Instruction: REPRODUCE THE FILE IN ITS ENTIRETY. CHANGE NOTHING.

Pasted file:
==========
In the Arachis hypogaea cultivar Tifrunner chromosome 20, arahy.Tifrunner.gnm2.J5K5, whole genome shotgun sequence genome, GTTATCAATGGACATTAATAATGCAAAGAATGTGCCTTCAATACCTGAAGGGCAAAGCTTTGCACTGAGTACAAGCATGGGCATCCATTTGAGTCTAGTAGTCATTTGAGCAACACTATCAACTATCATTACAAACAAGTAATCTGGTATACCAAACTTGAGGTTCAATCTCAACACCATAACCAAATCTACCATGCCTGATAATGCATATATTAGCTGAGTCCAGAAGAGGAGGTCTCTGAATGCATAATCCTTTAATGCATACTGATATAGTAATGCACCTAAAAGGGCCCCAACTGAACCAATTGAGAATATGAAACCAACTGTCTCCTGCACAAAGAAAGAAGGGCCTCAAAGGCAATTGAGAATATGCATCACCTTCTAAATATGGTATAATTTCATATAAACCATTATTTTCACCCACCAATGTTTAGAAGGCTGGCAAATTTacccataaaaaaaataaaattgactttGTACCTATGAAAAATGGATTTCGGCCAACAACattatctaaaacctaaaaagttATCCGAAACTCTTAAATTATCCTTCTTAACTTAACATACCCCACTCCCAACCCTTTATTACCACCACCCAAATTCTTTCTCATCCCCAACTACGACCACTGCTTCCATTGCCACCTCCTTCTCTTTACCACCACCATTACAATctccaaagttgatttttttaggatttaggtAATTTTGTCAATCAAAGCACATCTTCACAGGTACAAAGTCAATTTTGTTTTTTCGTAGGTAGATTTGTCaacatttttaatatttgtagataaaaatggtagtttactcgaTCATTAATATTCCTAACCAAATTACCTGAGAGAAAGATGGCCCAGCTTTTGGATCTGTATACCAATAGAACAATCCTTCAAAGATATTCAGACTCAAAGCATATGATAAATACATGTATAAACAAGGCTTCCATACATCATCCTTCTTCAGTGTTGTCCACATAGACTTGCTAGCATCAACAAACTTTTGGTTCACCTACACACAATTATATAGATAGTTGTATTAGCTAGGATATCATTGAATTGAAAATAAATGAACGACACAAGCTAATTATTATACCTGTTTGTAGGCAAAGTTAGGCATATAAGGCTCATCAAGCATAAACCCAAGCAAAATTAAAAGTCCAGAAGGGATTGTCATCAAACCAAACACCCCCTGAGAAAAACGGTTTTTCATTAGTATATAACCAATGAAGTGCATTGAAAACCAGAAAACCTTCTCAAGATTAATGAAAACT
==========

In the Arachis hypogaea cultivar Tifrunner chromosome 20, arahy.Tifrunner.gnm2.J5K5, whole genome shotgun sequence genome, GTTATCAATGGACATTAATAATGCAAAGAATGTGCCTTCAATACCTGAAGGGCAAAGCTTTGCACTGAGTACAAGCATGGGCATCCATTTGAGTCTAGTAGTCATTTGAGCAACACTATCAACTATCATTACAAACAAGTAATCTGGTATACCAAACTTGAGGTTCAATCTCAACACCATAACCAAATCTACCATGCCTGATAATGCATATATTAGCTGAGTCCAGAAGAGGAGGTCTCTGAATGCATAATCCTTTAATGCATACTGATATAGTAATGCACCTAAAAGGGCCCCAACTGAACCAATTGAGAATATGAAACCAACTGTCTCCTGCACAAAGAAAGAAGGGCCTCAAAGGCAATTGAGAATATGCATCACCTTCTAAATATGGTATAATTTCATATAAACCATTATTTTCACCCACCAATGTTTAGAAGGCTGGCAAATTTacccataaaaaaaataaaattgactttGTACCTATGAAAAATGGATTTCGGCCAACAACattatctaaaacctaaaaagttATCCGAAACTCTTAAATTATCCTTCTTAACTTAACATACCCCACTCCCAACCCTTTATTACCACCACCCAAATTCTTTCTCATCCCCAACTACGACCACTGCTTCCATTGCCACCTCCTTCTCTTTACCACCACCATTACAATctccaaagttgatttttttaggatttaggtAATTTTGTCAATCAAAGCACATCTTCACAGGTACAAAGTCAATTTTGTTTTTTCGTAGGTAGATTTGTCaacatttttaatatttgtagataaaaatggtagtttactcgaTCATTAATATTCCTAACCAAATTACCTGAGAGAAAGATGGCCCAGCTTTTGGATCTGTATACCAATAGAACAATCCTTCAAAGATATTCAGACTCAAAGCATATGATAAATACATGTATAAACAAGGCTTCCATACATCATCCTTCTTCAGTGTTGTCCACATAGACTTGCTAGCATCAACAAACTTTTGGTTCACCTACACACAATTATATAGATAGTTGTATTAGCTAGGATATCATTGAATTGAAAATAAATGAACGACACAAGCTAATTATTATACCTGTTTGTAGGCAAAGTTAGGCATATAAGGCTCATCAAGCATAAACCCAAGCAAAATTAAAAGTCCAGAAGGGATTGTCATCAAACCAAACACCCCCTGAGAAAAACGGTTTTTCATTAGTATATAACCAATGAAGTGCATTGAAAACCAGAAAACCTTCTCAAGATTAATGAAAACT